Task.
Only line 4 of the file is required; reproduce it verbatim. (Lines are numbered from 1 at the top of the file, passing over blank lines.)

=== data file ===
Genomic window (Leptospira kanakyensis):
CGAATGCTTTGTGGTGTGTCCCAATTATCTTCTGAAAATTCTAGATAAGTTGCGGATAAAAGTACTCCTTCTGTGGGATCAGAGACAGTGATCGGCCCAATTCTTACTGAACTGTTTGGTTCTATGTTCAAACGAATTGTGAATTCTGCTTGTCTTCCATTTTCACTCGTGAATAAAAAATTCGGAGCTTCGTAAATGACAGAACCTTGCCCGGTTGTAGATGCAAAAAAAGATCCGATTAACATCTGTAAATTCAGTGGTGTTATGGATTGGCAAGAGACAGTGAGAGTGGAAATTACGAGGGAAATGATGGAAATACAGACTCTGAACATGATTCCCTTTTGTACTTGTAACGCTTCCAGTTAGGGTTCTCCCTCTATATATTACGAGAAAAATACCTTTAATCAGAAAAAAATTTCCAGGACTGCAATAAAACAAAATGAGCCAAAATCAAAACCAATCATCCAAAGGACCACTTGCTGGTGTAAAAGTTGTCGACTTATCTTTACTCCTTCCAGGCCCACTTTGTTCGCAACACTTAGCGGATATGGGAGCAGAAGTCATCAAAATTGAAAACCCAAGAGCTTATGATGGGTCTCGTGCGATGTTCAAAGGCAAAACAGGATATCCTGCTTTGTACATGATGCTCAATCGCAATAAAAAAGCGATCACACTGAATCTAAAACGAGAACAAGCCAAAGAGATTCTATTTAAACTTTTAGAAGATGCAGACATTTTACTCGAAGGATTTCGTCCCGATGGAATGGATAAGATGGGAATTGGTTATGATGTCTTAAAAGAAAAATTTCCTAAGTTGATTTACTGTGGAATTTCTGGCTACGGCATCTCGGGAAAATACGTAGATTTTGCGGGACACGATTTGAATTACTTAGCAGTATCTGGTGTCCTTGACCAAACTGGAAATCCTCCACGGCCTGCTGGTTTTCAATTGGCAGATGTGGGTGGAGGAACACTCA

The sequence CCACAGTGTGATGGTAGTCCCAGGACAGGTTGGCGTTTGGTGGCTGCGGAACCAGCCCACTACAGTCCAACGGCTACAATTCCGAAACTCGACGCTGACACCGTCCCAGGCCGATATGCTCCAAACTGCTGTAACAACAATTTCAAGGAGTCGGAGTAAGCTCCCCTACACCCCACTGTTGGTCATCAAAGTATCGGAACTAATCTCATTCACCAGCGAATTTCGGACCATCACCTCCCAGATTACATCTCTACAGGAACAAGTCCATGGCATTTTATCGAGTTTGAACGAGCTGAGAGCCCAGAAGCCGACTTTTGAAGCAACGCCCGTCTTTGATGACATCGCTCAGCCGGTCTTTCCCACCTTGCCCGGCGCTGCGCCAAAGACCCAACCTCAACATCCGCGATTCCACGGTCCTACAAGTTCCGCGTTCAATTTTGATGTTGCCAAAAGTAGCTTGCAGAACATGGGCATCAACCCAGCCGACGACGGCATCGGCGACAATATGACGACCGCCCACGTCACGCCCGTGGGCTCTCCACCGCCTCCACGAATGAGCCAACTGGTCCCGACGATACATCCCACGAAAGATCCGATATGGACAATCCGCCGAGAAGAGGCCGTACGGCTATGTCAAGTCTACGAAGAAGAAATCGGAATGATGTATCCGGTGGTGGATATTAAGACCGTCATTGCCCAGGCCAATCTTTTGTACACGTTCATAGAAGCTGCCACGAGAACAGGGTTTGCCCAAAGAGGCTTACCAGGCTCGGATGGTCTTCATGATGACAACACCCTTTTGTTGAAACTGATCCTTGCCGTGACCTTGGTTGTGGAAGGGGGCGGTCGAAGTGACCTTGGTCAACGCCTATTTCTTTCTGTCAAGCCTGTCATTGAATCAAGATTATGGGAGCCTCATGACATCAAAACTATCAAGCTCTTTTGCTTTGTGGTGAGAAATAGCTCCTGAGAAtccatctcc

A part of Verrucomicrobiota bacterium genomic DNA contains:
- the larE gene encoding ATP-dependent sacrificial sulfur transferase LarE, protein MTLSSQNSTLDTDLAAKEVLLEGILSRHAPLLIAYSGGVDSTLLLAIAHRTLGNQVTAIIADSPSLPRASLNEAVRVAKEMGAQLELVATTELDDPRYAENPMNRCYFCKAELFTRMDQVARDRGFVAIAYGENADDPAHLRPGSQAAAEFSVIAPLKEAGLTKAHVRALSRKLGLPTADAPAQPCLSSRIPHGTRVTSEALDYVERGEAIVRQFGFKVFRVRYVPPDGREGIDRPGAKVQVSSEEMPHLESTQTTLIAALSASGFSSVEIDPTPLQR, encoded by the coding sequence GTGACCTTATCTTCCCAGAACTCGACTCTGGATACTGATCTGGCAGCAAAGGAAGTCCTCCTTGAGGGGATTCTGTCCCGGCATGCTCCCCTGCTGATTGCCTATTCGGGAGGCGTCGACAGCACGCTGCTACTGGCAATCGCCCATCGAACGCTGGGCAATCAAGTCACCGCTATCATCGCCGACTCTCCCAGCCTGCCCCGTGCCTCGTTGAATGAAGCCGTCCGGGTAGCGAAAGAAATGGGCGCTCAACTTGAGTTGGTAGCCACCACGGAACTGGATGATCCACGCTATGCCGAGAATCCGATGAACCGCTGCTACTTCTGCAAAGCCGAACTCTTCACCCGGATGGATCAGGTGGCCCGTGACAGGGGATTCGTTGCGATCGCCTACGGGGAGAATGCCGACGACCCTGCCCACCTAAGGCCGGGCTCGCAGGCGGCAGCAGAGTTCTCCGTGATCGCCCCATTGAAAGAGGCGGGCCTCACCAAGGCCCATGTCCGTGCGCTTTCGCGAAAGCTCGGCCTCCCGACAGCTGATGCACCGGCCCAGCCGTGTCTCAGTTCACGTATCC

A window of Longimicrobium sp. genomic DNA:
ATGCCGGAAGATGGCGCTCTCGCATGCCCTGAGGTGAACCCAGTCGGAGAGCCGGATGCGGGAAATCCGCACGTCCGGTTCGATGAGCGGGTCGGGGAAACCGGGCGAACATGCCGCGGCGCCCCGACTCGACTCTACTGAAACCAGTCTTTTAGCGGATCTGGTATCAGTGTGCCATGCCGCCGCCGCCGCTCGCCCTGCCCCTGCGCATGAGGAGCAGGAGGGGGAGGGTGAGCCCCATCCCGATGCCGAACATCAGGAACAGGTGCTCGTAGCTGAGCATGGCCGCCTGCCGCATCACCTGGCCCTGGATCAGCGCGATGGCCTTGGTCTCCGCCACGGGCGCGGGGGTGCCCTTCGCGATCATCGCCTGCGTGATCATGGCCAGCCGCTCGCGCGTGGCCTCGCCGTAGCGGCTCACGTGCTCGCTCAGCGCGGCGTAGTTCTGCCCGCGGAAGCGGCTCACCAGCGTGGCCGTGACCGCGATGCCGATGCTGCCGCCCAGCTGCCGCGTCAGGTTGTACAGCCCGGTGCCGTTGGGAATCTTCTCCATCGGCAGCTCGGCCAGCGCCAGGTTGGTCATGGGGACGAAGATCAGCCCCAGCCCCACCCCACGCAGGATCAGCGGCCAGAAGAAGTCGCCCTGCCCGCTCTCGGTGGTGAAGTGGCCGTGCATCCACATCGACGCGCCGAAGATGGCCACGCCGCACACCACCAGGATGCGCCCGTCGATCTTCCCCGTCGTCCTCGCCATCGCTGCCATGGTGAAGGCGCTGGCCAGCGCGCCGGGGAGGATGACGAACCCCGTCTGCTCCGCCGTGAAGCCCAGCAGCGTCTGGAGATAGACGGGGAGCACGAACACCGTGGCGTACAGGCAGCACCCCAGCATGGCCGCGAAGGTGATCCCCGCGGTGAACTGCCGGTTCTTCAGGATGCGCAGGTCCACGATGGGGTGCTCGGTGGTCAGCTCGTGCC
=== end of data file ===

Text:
A part of Verrucomicrobiota bacterium genomic DNA contains: